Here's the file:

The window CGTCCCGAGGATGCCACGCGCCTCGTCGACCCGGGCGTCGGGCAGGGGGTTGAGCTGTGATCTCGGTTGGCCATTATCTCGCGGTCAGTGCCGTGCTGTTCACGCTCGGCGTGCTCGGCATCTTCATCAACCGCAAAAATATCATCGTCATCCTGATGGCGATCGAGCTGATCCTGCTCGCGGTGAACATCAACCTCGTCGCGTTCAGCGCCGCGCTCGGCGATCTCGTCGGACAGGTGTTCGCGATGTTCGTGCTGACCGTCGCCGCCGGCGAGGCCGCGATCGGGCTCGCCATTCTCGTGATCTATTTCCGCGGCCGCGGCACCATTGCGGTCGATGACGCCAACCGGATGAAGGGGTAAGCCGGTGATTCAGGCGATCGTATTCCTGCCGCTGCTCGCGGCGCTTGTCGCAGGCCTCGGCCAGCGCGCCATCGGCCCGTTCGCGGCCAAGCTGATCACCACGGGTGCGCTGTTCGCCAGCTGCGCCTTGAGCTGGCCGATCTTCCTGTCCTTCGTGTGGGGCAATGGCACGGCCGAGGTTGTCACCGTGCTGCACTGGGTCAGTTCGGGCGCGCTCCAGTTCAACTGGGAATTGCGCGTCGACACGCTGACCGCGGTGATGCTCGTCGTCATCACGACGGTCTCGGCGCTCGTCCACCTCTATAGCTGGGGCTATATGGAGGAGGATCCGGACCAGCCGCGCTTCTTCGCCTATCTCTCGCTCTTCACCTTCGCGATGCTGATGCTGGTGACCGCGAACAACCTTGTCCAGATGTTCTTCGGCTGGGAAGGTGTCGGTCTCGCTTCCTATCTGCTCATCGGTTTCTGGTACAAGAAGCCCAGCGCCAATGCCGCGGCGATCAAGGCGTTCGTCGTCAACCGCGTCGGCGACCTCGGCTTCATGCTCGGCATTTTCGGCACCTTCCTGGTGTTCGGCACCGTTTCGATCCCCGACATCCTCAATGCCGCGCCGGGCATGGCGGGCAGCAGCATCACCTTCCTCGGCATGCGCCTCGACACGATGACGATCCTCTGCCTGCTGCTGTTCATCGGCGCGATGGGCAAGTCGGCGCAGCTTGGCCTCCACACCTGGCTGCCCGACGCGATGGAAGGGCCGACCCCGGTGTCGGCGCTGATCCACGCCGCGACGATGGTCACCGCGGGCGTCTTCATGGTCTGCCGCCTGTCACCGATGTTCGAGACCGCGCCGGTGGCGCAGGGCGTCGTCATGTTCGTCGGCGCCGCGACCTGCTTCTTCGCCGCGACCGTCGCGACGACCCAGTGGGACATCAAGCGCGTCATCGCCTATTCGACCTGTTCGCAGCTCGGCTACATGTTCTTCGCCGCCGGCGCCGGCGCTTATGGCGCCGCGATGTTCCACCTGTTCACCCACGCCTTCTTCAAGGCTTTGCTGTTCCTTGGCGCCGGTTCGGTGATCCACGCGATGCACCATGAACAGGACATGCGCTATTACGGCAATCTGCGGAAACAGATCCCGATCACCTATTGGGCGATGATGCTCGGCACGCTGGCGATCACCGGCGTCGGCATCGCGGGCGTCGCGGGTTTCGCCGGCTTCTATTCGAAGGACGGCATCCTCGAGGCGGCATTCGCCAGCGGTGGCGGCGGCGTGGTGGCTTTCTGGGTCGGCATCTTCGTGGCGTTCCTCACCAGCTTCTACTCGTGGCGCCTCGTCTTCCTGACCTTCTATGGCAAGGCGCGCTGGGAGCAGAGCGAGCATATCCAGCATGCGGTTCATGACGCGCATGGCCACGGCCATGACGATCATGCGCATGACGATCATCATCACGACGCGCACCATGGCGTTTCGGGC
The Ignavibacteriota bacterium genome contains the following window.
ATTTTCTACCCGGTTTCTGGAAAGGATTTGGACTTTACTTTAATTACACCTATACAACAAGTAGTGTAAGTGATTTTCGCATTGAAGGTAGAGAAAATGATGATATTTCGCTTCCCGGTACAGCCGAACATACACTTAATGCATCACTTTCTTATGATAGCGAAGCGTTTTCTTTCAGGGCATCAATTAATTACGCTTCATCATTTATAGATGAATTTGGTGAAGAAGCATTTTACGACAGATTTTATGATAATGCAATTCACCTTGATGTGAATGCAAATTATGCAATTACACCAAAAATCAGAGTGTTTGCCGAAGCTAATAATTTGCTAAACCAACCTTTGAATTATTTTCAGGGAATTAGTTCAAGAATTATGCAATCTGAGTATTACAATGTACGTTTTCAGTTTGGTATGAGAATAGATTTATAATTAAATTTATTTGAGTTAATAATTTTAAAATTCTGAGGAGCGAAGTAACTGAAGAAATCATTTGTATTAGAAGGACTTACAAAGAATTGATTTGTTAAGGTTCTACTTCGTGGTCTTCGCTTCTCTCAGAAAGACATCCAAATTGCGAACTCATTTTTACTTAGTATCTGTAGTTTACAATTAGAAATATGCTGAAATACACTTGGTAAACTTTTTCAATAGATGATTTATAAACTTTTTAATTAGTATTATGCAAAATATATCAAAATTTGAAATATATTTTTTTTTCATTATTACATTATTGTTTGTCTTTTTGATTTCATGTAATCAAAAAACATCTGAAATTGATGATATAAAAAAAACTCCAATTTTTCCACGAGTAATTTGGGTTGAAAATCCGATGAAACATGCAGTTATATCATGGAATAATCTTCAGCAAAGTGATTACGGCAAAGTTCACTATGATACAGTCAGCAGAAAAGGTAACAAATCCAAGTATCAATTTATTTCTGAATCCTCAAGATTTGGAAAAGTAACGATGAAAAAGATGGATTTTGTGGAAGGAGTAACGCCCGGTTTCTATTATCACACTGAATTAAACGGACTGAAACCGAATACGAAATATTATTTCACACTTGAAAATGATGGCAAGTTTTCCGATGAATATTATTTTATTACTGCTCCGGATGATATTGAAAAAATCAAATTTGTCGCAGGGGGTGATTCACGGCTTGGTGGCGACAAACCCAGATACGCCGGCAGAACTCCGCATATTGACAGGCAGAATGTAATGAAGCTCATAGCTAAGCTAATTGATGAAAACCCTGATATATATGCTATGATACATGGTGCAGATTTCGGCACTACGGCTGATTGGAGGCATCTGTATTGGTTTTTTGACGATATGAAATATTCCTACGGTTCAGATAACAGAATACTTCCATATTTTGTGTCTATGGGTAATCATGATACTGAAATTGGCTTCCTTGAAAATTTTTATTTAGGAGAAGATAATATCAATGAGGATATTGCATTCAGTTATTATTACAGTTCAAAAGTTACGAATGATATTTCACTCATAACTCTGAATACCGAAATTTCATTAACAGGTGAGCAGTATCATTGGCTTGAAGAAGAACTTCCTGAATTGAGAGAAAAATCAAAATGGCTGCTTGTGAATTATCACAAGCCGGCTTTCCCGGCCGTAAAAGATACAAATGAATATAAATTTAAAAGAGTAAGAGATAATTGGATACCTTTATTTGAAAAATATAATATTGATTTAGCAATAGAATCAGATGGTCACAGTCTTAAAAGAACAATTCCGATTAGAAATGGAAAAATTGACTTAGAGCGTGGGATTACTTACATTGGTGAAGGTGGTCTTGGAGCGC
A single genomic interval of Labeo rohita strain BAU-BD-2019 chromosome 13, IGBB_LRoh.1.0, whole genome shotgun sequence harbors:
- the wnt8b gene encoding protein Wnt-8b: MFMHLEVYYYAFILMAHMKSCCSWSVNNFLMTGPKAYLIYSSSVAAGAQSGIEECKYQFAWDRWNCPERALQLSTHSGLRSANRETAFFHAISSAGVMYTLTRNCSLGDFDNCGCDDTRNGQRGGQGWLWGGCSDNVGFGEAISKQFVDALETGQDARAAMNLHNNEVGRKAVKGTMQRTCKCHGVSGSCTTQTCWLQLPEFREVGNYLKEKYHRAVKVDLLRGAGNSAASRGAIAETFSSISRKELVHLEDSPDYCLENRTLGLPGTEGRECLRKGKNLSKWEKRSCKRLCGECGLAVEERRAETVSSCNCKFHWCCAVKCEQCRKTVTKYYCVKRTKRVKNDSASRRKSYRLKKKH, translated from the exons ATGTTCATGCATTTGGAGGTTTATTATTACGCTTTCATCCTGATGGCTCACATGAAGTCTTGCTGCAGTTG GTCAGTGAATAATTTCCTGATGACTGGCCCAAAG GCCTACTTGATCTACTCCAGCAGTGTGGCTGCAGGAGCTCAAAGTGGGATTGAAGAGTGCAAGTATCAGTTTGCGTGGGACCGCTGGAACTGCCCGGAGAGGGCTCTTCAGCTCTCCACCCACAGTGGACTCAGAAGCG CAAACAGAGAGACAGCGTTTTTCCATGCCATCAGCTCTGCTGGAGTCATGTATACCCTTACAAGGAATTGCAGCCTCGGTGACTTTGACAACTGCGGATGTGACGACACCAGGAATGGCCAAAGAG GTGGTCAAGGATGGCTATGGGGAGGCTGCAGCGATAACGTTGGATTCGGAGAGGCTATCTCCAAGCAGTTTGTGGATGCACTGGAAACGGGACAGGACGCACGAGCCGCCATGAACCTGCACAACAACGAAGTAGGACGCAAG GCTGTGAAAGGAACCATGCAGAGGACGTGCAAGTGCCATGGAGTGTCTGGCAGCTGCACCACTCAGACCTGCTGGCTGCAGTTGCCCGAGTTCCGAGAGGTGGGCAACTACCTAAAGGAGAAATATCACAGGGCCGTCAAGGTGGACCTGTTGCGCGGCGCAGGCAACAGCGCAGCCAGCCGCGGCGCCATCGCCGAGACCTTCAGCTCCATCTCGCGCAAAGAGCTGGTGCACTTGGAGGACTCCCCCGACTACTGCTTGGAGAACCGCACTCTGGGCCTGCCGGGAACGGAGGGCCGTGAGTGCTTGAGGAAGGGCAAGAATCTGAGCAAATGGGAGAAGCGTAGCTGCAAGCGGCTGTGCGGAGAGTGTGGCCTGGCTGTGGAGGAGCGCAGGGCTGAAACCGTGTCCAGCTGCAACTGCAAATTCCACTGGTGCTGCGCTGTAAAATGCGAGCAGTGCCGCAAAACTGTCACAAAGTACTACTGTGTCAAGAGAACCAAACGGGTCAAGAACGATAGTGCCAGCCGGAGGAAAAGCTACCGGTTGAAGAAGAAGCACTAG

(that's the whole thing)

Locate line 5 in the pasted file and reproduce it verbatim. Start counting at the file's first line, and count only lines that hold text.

- the wnt8b gene encoding protein Wnt-8b: MFMHLEVYYYAFILMAHMKSCCSWSVNNFLMTGPKAYLIYSSSVAAGAQSGIEECKYQFAWDRWNCPERALQLSTHSGLRSANRETAFFHAISSAGVMYTLTRNCSLGDFDNCGCDDTRNGQRGGQGWLWGGCSDNVGFGEAISKQFVDALETGQDARAAMNLHNNEVGRKAVKGTMQRTCKCHGVSGSCTTQTCWLQLPEFREVGNYLKEKYHRAVKVDLLRGAGNSAASRGAIAETFSSISRKELVHLEDSPDYCLENRTLGLPGTEGRECLRKGKNLSKWEKRSCKRLCGECGLAVEERRAETVSSCNCKFHWCCAVKCEQCRKTVTKYYCVKRTKRVKNDSASRRKSYRLKKKH, translated from the exons ATGTTCATGCATTTGGAGGTTTATTATTACGCTTTCATCCTGATGGCTCACATGAAGTCTTGCTGCAGTTG GTCAGTGAATAATTTCCTGATGACTGGCCCAAAG GCCTACTTGATCTACTCCAGCAGTGTGGCTGCAGGAGCTCAAAGTGGGATTGAAGAGTGCAAGTATCAGTTTGCGTGGGACCGCTGGAACTGCCCGGAGAGGGCTCTTCAGCTCTCCACCCACAGTGGACTCAGAAGCG CAAACAGAGAGACAGCGTTTTTCCATGCCATCAGCTCTGCTGGAGTCATGTATACCCTTACAAGGAATTGCAGCCTCGGTGACTTTGACAACTGCGGATGTGACGACACCAGGAATGGCCAAAGAG GTGGTCAAGGATGGCTATGGGGAGGCTGCAGCGATAACGTTGGATTCGGAGAGGCTATCTCCAAGCAGTTTGTGGATGCACTGGAAACGGGACAGGACGCACGAGCCGCCATGAACCTGCACAACAACGAAGTAGGACGCAAG GCTGTGAAAGGAACCATGCAGAGGACGTGCAAGTGCCATGGAGTGTCTGGCAGCTGCACCACTCAGACCTGCTGGCTGCAGTTGCCCGAGTTCCGAGAGGTGGGCAACTACCTAAAGGAGAAATATCACAGGGCCGTCAAGGTGGACCTGTTGCGCGGCGCAGGCAACAGCGCAGCCAGCCGCGGCGCCATCGCCGAGACCTTCAGCTCCATCTCGCGCAAAGAGCTGGTGCACTTGGAGGACTCCCCCGACTACTGCTTGGAGAACCGCACTCTGGGCCTGCCGGGAACGGAGGGCCGTGAGTGCTTGAGGAAGGGCAAGAATCTGAGCAAATGGGAGAAGCGTAGCTGCAAGCGGCTGTGCGGAGAGTGTGGCCTGGCTGTGGAGGAGCGCAGGGCTGAAACCGTGTCCAGCTGCAACTGCAAATTCCACTGGTGCTGCGCTGTAAAATGCGAGCAGTGCCGCAAAACTGTCACAAAGTACTACTGTGTCAAGAGAACCAAACGGGTCAAGAACGATAGTGCCAGCCGGAGGAAAAGCTACCGGTTGAAGAAGAAGCACTAG